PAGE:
Allowing the spouse of a H1-B visa-holder to work will open the floodgates
It is not uncommon to hear about employees jumping ship for the flimsiest of reasons – because jobs for qualified individuals are always to be had.
Changes in US immigration law shouldn’t ordinarily affect Indian companies but if new US rules take effect as proposed, competition for talent is now expected to come from companies in the US.
I learned of a young Indian couple that had earned dual (BE/M.Tech) degrees from IIT Bombay nearly five years ago. They had considered pursuing PhD degrees at elite US institutions but dropped the idea fearing that the path would be too limiting. They wanted to stay in India and grow. He works for Goldman Sachs and she for Microsoft in Bangalore.
The investment bank had made several offers to him to relocate to their New York offices to work in their M&A division on an H-1B visa with a promise to sponsor him for a green card.
But he had spurned the chance because that would have forced his wife to get an H-1B visa of her own, which is not easy.
And she did not want to give up her exciting career to support his.
Couples considering moving to the US have lived through this work-life conflict for as long as the H-1B programme been in existence. US law allows employers to bring in qualified individuals from abroad on temporary work visas, called H-1Bs. But it fully ignores the H-1B spouse and grants no privileges at all – other than the right to live with the H-1B employee as a dependent.
The Obama administration has quietly made public its intention to use “Executive Authority” to issue new rules for H-1B spouses.
As the Hill newspaper reported in May, “One of the rules would allow dependent spouses to request employment authorisation as long as the H-1B visa holder to whom they are married has started the process of becoming a permanent US resident.”
This is huge.
By proposing to grant every H-1B spouse the automatic ability to work, the administration will virtually double the number of H-1B visas at a time when H-1B visas are exceedingly scarce.
The new rules can have a profound impact on employees, families and employers that have operations both in India and the US.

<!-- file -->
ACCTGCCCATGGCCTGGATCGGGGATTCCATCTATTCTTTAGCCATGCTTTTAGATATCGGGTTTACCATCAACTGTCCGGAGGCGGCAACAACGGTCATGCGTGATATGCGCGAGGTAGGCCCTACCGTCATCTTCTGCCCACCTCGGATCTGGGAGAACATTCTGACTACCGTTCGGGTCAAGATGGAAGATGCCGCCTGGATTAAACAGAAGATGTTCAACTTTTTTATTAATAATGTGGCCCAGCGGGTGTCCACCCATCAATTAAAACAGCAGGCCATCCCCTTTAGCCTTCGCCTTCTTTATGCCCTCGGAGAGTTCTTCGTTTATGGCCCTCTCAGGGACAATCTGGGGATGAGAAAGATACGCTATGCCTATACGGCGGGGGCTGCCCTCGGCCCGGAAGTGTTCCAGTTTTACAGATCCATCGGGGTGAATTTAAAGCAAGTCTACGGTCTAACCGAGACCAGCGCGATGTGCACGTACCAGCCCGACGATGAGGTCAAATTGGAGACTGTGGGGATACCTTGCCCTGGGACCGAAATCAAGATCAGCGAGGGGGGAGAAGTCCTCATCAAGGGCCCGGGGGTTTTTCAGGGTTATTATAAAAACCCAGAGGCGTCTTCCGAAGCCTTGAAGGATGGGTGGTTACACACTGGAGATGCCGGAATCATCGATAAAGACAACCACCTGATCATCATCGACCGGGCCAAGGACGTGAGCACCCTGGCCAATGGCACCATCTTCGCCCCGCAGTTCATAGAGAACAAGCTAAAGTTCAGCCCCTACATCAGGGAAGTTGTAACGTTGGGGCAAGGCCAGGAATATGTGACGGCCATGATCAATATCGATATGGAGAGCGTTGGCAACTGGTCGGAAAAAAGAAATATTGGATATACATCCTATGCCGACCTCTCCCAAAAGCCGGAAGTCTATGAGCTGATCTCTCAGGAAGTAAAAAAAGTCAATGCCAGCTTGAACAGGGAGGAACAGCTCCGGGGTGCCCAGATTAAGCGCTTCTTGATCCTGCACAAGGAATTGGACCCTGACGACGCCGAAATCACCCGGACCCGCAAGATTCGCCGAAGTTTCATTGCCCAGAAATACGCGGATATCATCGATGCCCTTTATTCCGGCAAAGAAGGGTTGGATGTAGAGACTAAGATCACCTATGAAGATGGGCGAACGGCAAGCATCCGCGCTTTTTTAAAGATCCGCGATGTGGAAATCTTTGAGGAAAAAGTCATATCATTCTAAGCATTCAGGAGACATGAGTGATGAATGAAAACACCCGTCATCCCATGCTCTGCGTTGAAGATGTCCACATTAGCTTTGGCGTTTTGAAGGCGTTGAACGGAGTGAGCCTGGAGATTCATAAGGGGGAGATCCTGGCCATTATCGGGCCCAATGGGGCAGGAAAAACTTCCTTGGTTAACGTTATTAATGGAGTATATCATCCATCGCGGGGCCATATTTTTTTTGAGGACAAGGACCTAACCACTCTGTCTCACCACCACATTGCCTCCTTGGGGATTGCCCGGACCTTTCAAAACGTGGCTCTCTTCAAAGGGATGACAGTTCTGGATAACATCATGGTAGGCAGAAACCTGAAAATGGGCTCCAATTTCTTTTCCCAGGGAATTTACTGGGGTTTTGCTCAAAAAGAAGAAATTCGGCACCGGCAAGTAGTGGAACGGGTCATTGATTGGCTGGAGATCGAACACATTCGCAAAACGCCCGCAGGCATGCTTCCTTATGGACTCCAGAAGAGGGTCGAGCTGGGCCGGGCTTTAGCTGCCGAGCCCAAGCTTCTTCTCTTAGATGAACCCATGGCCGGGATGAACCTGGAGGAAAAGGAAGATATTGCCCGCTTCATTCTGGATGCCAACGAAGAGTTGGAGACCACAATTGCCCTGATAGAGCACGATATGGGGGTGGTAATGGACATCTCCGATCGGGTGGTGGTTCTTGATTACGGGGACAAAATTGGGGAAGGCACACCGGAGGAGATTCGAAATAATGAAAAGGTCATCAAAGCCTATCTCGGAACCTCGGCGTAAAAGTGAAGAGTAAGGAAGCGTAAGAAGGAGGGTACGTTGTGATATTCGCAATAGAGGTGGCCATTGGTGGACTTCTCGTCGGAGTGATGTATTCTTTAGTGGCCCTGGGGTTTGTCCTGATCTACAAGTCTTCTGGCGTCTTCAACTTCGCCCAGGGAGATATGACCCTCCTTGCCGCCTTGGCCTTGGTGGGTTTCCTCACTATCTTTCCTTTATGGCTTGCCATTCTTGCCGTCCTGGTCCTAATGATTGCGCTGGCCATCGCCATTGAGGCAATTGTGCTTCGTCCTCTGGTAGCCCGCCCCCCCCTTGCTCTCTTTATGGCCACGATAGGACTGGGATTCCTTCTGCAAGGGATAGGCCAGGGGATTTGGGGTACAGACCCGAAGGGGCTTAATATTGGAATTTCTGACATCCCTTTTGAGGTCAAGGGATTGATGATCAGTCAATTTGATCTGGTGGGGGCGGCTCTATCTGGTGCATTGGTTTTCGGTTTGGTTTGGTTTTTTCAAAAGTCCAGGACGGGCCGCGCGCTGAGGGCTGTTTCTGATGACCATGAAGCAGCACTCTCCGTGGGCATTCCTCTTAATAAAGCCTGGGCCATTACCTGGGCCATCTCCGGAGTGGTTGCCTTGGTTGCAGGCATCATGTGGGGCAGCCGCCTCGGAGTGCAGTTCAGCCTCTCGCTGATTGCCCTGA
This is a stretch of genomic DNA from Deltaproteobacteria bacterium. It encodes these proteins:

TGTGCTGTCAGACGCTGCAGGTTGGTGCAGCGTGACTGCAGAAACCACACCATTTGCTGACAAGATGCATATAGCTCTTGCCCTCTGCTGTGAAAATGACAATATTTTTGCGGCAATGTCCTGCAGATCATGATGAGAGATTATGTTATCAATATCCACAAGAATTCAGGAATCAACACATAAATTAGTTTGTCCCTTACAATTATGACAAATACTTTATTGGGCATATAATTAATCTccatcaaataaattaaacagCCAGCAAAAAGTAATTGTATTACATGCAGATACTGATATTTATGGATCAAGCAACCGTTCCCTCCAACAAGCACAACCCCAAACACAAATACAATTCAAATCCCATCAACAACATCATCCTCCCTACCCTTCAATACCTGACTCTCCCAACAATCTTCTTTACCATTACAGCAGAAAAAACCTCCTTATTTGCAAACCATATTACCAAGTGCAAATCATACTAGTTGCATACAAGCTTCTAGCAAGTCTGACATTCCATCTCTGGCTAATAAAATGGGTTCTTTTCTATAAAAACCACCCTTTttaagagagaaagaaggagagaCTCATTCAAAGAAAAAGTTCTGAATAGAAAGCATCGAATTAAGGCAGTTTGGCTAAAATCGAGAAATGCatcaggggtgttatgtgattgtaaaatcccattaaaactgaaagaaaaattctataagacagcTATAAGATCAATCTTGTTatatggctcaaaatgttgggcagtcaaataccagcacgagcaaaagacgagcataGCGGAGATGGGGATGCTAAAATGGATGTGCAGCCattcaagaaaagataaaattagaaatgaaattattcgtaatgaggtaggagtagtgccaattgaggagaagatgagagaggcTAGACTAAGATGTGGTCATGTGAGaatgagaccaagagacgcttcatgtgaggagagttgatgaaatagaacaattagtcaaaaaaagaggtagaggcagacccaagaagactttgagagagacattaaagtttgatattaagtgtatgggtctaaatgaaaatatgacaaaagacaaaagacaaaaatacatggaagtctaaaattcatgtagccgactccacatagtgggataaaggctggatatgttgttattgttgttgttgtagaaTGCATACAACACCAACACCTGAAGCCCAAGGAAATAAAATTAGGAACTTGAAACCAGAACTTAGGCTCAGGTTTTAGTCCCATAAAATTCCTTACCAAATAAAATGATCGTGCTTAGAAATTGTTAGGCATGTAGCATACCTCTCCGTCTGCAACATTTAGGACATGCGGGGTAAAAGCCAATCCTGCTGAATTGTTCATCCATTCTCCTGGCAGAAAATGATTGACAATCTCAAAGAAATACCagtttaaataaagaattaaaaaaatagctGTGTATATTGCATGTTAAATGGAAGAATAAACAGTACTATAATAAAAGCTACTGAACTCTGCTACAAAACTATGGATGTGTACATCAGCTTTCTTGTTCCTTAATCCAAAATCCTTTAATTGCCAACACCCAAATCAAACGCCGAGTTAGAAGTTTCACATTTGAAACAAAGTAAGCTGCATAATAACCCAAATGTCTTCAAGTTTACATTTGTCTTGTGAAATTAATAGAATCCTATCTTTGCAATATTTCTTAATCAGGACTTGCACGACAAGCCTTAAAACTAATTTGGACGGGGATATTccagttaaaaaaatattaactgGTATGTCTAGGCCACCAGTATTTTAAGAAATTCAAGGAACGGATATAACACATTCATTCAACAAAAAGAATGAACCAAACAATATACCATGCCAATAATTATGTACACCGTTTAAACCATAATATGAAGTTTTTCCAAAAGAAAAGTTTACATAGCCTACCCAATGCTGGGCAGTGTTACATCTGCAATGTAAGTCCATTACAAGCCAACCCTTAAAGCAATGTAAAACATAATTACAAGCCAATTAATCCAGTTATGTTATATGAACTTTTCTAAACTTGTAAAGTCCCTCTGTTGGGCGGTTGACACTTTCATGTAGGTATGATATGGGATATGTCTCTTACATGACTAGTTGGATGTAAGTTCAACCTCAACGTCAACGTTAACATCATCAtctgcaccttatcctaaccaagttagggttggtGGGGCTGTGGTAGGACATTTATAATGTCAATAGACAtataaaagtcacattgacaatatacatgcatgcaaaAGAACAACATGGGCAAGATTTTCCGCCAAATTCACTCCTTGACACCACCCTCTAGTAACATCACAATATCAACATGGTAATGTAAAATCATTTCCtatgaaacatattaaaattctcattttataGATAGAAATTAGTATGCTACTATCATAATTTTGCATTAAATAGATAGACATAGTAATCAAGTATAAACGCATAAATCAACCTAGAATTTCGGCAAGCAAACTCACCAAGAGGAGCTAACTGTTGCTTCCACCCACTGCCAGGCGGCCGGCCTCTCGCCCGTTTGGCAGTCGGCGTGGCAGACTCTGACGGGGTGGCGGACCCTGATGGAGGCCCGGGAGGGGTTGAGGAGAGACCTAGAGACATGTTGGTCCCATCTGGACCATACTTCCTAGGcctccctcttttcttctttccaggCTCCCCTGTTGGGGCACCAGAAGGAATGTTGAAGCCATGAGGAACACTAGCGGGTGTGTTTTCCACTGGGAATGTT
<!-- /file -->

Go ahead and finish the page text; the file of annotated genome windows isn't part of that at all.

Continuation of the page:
Even pure-bred Indian companies with limited US presence will find this proposed rule particularly troublesome.
Until now, Indian managers could rest knowing that the prospect that their star resource would bolt to the US was relatively slim because the resource wouldn’t be able to secure work privileges there even if the resource’s spouse had an H-1B visa.
The resource would have to quit a promising career in India altogether or be forced to change career plans (such as study in the US or even stay home) – hard choices to make for anyone.
In the US, critics are furious at the Obama administration for asserting Executive Authority on a matter that is currently before the US House of Representatives (This body is under Republican Party control whereas the US Senate and the White House are led by Democrats.)
US Senator Jeff Sessions (R-AL) issued a statement saying that the 100,000 new guest workers will further flood a slack labour market and pull down wages.
“It is good news for citizens in other countries who will be hired. But for struggling Americans, it will only reduce wages, lower job opportunities, and make it harder to scrape by. Who does the Administration represent?”
With the rule change, the Goldman Sachs employee stuck in Bangalore is now free to go to the US because his smart wife can easily find employment in the New York tech industry.
Note that the spouse doesn’t even have to be in a STEM (science, tech, engineering, maths) field.
The only requirement is that the main H-1B visa winner should be in one.
The proposed rules are yet to be officially signed by Obama. And with all polls predicting that the US House will stay in Republican control after the US mid-term elections and some saying that even the US Senate might switch to a Republican majority, Obama will face strong headwinds to fulfill his promise of acting unilaterally.
But were the rule change to go through, Microsoft can expect a resignation letter shortly from that smart Bangalore lady and must be prepared to lose out on a stellar resource.
Unless it gets proactive and offers the couple great careers in Redmond – opportunities that even Goldman Sachs can’t match in New York.
This is what talent management has become in today’s global economy.
(The writer is Managing Director of Rao Advisors LLC, an education management consulting firm. He has written a book on the new H-1B/STEM proposals)
Why US visa rules can see a flight of talent from India
Posted on October 30, 2014